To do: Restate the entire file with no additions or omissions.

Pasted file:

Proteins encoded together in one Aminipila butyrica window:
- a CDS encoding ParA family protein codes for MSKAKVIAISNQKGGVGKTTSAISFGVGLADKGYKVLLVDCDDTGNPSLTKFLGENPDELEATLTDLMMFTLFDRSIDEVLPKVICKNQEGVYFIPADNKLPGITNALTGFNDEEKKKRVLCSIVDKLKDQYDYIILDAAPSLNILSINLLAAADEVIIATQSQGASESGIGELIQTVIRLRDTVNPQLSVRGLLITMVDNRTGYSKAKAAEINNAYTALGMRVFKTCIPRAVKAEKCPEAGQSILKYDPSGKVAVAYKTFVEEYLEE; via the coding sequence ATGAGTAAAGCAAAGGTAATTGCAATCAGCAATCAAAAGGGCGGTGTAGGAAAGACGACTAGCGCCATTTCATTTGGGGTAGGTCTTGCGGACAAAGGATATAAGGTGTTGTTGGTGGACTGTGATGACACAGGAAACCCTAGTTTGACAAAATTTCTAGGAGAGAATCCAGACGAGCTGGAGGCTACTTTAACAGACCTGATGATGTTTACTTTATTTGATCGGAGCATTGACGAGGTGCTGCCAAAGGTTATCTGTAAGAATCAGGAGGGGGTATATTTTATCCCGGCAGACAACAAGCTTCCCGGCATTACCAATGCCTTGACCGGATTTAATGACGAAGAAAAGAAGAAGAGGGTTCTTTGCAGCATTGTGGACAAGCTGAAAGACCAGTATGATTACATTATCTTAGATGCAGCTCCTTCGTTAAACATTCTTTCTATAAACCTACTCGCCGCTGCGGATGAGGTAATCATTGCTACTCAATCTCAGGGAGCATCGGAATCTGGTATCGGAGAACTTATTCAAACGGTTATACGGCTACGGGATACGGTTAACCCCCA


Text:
Proteins encoded together in one Aminipila butyrica window:
- a CDS encoding ParA family protein codes for MSKAKVIAISNQKGGVGKTTSAISFGVGLADKGYKVLLVDCDDTGNPSLTKFLGENPDELEATLTDLMMFTLFDRSIDEVLPKVICKNQEGVYFIPADNKLPGITNALTGFNDEEKKKRVLCSIVDKLKDQYDYIILDAAPSLNILSINLLAAADEVIIATQSQGASESGIGELIQTVIRLRDTVNPQLSVRGLLITMVDNRTGYSKAKAAEINNAYTALGMRVFKTCIPRAVKAEKCPEAGQSILKYDPSGKVAVAYKTFVEEYLEE; via the coding sequence ATGAGTAAAGCAAAGGTAATTGCAATCAGCAATCAAAAGGGCGGTGTAGGAAAGACGACTAGCGCCATTTCATTTGGGGTAGGTCTTGCGGACAAAGGATATAAGGTGTTGTTGGTGGACTGTGATGACACAGGAAACCCTAGTTTGACAAAATTTCTAGGAGAGAATCCAGACGAGCTGGAGGCTACTTTAACAGACCTGATGATGTTTACTTTATTTGATCGGAGCATTGACGAGGTGCTGCCAAAGGTTATCTGTAAGAATCAGGAGGGGGTATATTTTATCCCGGCAGACAACAAGCTTCCCGGCATTACCAATGCCTTGACCGGATTTAATGACGAAGAAAAGAAGAAGAGGGTTCTTTGCAGCATTGTGGACAAGCTGAAAGACCAGTATGATTACATTATCTTAGATGCAGCTCCTTCGTTAAACATTCTTTCTATAAACCTACTCGCCGCTGCGGATGAGGTAATCATTGCTACTCAATCTCAGGGAGCATCGGAATCTGGTATCGGAGAACTTATTCAAACGGTTATACGGCTACGGGATACGGTTAACCCCCA